Every year Learning disability week is celebrated and this year it is being celebrated 19th -25th June
This week highlights what it can be like to live with a learning disability, but also bust some myths about learning disabilities, so before trying our fun quiz, have a think about learning disabilities, what do you know already?
What is a learning disability?
A learning disability is a reduced intellectual ability and struggles with everyday activities – which could include, household tasks, socialising or managing money – which affects someone for their whole life.
People with a learning disability may need support to develop new skills, understand complicated information and interact with other people, as they tend to take longer to learn.
Learning disabilities are not always visible and with the right support most people with a learning disability can lead independent lives.
Learning disabilities can affect life skills as well as academic skills, such as staying organised, time management, reading maps and clocks.
Just because you have a learning disability doesn’t mean you can’t do well at school or work.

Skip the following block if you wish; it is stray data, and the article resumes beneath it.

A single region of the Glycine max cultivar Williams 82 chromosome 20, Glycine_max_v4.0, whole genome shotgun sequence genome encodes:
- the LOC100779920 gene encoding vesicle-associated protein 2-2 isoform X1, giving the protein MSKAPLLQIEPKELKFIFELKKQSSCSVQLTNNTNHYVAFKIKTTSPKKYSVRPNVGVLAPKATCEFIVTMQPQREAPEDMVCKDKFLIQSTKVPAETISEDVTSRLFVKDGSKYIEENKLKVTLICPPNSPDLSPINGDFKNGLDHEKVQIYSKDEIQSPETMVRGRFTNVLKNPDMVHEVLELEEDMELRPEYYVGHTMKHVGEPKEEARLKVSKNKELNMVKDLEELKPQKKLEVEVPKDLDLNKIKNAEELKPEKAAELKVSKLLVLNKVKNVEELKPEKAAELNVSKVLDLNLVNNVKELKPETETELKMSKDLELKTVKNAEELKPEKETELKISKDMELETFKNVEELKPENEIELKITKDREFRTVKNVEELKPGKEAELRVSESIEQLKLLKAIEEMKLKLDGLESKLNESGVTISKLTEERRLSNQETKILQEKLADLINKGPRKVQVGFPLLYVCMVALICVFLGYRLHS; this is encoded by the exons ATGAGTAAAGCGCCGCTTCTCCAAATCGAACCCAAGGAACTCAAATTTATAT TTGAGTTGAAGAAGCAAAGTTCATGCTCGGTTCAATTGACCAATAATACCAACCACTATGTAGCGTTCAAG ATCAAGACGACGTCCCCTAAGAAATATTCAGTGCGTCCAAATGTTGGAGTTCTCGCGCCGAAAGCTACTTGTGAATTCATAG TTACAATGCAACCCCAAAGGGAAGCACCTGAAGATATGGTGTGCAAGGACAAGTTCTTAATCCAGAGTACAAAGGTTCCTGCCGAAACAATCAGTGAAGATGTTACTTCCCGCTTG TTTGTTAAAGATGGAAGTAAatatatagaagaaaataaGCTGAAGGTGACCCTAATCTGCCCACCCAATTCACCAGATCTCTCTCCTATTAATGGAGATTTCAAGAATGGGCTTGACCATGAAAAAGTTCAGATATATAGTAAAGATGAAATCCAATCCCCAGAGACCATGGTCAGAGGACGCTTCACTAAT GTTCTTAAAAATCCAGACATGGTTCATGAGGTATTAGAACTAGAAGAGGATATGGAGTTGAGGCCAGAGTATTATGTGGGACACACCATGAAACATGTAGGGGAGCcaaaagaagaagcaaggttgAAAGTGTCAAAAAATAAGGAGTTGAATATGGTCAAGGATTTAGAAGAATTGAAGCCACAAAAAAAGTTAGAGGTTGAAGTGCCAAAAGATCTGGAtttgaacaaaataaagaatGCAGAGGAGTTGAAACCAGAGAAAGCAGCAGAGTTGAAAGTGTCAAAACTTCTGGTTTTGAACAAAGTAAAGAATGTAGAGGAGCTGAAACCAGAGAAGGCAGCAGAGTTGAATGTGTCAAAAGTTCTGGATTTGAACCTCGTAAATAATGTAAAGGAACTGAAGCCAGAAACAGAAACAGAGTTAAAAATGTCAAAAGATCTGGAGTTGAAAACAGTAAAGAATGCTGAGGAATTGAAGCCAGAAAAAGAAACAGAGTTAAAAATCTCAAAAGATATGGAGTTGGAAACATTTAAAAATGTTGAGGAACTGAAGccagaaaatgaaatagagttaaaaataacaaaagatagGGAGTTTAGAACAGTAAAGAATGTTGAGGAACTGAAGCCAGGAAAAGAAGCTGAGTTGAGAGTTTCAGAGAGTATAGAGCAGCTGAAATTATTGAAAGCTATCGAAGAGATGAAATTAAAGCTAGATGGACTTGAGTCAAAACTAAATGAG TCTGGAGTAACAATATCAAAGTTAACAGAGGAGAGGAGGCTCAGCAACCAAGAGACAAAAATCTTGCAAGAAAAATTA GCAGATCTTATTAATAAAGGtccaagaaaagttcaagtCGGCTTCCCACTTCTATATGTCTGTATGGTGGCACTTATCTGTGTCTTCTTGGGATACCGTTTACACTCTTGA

What causes a learning disability?
- Some causes of learning disabilities could be when the brain is still developing before birth or in early childhood.
- Different chromosomes – for example, Down’s syndrome or Turner syndrome
- Exposure to environmental toxins or infections and illness during pregnancy
- A very premature birth
- Complications during birth, resulting in a lack of oxygen to the baby’s brain
- Illness – for example, meningitis or measles; or injury or trauma to the brain in early childhood
- Sometimes the cause of a learning disability remains unknown.
Facts Related to Learning disabilities
In relation to work the highest proportion of adults with learning disabilities in paid employment is in London which is 7%, the South East is 6.9%.
According to Mencap 1.5 million people in the UK have a learning disability, out of those 351,000 of them are children aged 0-17 years.
Over 50% of people with learning disabilities reported feeling lonely.
Loneliness is associated with poorer health inequalities.
Having quality friendships can improve feelings of loneliness, which in turn can increase better physical health outcomes.
There are key times in life where the right support, from the right services, can help people who have a learning disability and their families to remain well, independent and reside as valued members in their communities.
- pregnancy and babyhood
- becoming an adult
- family support changing (such as carers aging or dying)
- staying well
- growing older
Written by Elin Evans School Nurse